Inclusive Community Engagement

Community engagement has always been an important hallmark and experience in Fairfax County.

The challenges and opportunities facing Fairfax County cannot and will not be solved by county government alone. The creativity, diversity and energy of our residents, businesses and community organizations will need to be harnessed if we are all to achieve continued success.

To accomplish this, as part of the One Fairfax Policy and the Countywide Strategic Plan, the Engage Fairfax County framework was developed (for the county and community) to jointly work together to promote inclusive, equitable and authentic community engagement to ensure all voices, including historically underrepresented communities, are welcome in the county’s planning and decision-making processes. 

6 Core Principles of Inclusive Community Engagement

These principles illustrate our commitment to equity in the creation of public  policy, projects, programs, and procedures. Community engagement efforts align with the One Fairfax  policy. In prioritizing equity, it is critical that we acknowledge intentional and unintentional inequities as we move towards a more inclusive engagement process.

Work with communities in an honest and transparent manner, considering and respecting history, culture and trauma that may have impacted the community’s relationship with government. Share responsibility of process and outcomes through accountability and follow-through.

Equip staff and residents to utilize data to inform all aspects of the engagement process. Data will help us understand community traits, identify partners, determine goals and outcomes, and evaluate our work. Share data results with our community to create a shared vision and engagement.

What is the promise to the community? Develop clear and transparent processes and plans to achieve expected outcomes for the community. Identify appropriate roles and responsibilities.

Communicate clearly and openly to create opportunities for meaningful public input, broad community participation and engagement in the decision-making process. Aspire to exceed established standards and practices for open meetings, public comment and access to vital information and data. Encourage listening and sharing to facilitate the exchange and creation of ideas and information.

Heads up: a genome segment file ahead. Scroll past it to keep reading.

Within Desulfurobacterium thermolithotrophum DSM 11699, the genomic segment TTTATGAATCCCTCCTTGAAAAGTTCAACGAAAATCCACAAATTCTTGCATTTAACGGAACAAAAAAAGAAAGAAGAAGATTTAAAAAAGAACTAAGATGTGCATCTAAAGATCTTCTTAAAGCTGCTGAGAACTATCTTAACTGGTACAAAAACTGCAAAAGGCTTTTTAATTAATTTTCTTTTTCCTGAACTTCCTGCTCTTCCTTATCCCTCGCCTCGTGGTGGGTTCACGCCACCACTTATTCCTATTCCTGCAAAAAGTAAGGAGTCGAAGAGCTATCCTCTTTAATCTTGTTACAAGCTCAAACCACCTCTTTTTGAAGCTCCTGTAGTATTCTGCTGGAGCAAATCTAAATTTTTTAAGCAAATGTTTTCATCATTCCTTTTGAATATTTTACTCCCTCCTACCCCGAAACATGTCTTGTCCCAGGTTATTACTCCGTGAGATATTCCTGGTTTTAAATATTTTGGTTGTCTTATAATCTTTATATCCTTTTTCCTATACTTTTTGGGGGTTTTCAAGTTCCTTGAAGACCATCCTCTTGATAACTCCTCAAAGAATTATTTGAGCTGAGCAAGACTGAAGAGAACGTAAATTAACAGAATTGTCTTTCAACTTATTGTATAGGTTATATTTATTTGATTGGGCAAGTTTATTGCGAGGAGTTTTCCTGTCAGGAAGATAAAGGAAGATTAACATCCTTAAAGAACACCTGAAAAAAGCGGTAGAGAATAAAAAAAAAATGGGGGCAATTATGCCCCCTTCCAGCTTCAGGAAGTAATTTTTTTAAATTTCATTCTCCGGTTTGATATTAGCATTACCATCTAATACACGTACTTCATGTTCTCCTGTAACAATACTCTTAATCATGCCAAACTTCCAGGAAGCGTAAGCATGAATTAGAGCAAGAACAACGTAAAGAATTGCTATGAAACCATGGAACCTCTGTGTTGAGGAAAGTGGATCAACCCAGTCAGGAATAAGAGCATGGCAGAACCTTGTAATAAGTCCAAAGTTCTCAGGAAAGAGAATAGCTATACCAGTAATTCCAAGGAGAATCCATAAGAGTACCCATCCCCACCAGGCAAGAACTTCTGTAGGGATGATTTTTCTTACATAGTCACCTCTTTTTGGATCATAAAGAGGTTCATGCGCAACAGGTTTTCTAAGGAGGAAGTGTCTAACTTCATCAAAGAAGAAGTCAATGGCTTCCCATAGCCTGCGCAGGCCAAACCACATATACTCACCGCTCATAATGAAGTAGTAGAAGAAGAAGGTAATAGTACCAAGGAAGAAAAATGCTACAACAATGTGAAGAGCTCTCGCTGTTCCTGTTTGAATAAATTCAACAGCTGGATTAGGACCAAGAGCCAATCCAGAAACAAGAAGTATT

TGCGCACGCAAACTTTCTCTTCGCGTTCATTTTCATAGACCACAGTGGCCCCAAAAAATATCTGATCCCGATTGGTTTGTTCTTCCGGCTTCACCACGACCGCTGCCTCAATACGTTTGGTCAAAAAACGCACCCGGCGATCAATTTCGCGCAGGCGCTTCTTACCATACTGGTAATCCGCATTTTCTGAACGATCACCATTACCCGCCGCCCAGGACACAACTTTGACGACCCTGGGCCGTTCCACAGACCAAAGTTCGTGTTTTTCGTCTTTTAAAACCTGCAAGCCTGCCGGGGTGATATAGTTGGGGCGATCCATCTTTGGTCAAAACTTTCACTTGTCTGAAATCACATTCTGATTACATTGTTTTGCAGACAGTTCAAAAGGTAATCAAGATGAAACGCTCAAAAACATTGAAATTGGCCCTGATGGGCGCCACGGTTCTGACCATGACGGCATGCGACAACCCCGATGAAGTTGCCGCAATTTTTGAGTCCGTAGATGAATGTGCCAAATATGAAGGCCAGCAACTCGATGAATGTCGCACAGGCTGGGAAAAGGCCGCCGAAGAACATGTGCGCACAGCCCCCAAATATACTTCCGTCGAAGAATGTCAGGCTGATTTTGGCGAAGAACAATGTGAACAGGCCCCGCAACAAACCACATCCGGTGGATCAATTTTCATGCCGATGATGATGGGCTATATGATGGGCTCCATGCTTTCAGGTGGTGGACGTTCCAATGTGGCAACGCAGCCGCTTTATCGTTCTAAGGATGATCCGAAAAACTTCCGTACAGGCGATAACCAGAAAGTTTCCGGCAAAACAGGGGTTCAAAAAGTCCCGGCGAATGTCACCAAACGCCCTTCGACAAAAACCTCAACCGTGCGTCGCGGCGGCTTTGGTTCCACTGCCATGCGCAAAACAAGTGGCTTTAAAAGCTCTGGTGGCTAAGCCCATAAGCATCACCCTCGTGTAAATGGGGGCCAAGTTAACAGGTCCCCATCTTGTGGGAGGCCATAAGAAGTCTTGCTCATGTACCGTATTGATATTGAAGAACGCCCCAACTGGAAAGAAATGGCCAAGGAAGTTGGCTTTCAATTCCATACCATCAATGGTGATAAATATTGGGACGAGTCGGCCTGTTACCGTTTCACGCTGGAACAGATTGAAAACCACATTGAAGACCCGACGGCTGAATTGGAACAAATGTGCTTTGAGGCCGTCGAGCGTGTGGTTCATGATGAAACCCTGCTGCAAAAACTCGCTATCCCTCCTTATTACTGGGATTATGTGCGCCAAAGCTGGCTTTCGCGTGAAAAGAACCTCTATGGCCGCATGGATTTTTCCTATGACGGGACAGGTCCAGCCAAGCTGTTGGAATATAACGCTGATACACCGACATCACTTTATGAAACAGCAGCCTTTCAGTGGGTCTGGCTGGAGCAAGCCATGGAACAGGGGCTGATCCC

Collaborate with the community to ensure public engagement processes are broadly accessible to all members of the public to promote meaningful participation. Share information in multiple formats and languages appropriate to a given process.

Community Engagement Spectrum

There are many models that illustrate levels of community engagement for a government and its residents. Many jurisdictions have adapted the International Association of Public Participation’s spectrum. For Fairfax County’s purposes, we’ve outlined a fresh approach below that integrates engagement principles, along with equity and relationship building (including an arrow that shows shared roles between the community and county).

Fairfax County Community Engagement Spectrum

(Text-only version)


Inclusive Community Engagement Considerations

Fairfax County is home to a diverse population, which is reflected in 180+ languages and dialects. Our engagement approaches must consider who we want to engage in our work and then shift our design to meet the needs of our participants, especially for the various languages spoken in the county. We must strive to create multilingual messages that are culturally competent. We recognize this commitment requires a human component and acknowledge there are some improvements that need to be made in this area. In addition, we must ensure language access is planned at the beginning of a process, as well as within public-facing technology solutions. 

According to the U.S. Department of Education, more than 43 million adults in the United States cannot read, write or do basic math above a third-grade level, so literacy is important to consider when planning inclusive community engagement. Fairfax County includes people at all literacy levels. Our engagement must be inclusive of the needs for those in our community who are at lower literacy levels, including people from other countries and their native languages.

One way to achieve success is through the use of intentional plain language. We need to respect the time our residents engage, as well as the spectrum of literacy skills within our community. Plain language (also called plain writing or plain English) is communication our community can (ideally) understand the first time they read or hear it.

•    Plain language gets our message across in the shortest time possible.